Reading the Streets: FLOW.12 at Randall’s Island
NEW YORK – The five-artist environmental Art Exhibition on display along the Randall’s Island shoreline makes the trip across the East River footbridge, connecting Manhattan and the Island, well worth it. Open through September, the exhibit is a continuance of last year’s Flow.11, featuring artwork developed through the partnering Bronx Museum of the Arts. While there are several installations making up the exhibit, one of the most striking and demanding of public interaction is that of Michael Clyde Johnson.
Upon approaching the wooden cube perched on the top of a gentle hill, you think you are looking at the strangely designed bones of a tiny house. Upon closer inspection, you become aware of the way the container has focused your view and realize it’s a sculpture designed to manipulate the way you perceive the landscape. Depending on which way you are looking, the wooden installation frames out the view of the city across the water, or opens to look out on a bridge and a sports field. The way you approach the piece determines what aspect of the environment is showcased. You become a participant in the view, watching the landscape become successively more focused as you step up the platform and further into the cube. Sitting within, you become aware of the way the light filters through the slatted walls and the sense of relief from the sun the shade offers. It’s public art of the best kind—meant to be played with and explored, and helping shape the way you take in the environment around you. It challenges the way you interact with nature.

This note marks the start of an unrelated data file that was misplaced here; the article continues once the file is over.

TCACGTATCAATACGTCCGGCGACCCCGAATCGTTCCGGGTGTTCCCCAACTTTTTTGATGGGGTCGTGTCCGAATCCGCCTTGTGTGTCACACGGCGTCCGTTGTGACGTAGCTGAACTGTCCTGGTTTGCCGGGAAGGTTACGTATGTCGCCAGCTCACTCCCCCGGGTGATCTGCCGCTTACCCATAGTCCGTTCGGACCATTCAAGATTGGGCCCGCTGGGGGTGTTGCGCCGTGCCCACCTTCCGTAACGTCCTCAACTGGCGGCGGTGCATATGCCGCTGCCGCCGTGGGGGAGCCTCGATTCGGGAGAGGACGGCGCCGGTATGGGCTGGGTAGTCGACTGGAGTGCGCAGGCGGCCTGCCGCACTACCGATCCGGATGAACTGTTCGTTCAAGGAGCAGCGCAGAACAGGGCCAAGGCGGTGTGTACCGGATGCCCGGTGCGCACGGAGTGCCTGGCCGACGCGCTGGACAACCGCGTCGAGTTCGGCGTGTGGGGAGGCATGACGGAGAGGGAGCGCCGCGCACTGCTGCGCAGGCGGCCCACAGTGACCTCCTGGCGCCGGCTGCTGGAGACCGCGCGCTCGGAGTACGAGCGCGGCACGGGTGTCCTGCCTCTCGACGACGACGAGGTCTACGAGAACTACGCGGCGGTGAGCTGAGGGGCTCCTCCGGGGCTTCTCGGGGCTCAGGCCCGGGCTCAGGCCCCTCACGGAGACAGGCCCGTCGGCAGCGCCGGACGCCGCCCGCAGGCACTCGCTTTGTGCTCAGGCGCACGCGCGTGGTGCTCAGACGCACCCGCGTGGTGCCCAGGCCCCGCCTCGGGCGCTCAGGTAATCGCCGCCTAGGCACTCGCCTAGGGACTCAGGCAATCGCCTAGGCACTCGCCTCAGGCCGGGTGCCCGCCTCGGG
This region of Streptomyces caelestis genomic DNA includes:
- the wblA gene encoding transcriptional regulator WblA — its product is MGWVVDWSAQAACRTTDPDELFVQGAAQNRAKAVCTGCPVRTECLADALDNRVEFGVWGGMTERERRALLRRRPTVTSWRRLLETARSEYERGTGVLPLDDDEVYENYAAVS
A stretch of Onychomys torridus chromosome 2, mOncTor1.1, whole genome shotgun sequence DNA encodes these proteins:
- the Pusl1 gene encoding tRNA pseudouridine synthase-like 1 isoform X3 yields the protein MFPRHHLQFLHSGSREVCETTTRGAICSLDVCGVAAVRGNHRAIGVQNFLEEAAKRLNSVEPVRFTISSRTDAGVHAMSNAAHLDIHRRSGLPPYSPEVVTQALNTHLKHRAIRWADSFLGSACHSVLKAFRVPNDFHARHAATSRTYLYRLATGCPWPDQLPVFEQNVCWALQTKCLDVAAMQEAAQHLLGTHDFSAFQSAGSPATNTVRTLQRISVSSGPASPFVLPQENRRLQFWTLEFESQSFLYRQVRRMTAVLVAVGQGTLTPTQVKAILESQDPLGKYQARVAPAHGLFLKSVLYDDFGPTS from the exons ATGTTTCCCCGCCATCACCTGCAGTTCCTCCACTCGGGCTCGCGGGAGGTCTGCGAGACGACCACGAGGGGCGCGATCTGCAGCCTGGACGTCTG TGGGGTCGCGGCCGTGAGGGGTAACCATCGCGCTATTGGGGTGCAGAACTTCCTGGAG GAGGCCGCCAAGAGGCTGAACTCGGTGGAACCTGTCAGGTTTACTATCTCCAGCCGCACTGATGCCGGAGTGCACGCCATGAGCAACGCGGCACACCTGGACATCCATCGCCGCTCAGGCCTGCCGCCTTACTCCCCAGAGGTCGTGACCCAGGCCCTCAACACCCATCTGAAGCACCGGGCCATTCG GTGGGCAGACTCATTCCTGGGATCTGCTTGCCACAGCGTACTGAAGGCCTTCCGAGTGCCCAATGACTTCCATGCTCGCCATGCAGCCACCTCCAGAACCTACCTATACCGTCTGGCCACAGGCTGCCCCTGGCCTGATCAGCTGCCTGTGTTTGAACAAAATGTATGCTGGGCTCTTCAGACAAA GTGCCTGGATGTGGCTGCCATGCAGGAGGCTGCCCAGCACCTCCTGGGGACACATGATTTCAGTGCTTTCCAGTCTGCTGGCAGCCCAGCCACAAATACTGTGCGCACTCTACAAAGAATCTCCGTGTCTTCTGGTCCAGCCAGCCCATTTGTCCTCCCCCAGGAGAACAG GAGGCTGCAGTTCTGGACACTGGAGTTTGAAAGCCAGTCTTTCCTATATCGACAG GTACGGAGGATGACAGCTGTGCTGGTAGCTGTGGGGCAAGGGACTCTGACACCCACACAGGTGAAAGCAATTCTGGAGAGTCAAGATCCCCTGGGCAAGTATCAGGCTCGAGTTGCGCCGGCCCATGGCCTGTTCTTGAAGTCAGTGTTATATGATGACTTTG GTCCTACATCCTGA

Michael created a similar piece that sits in the Catskills Forest Preserve. His art has also been displayed throughout New York and in his home state of Nebraska.
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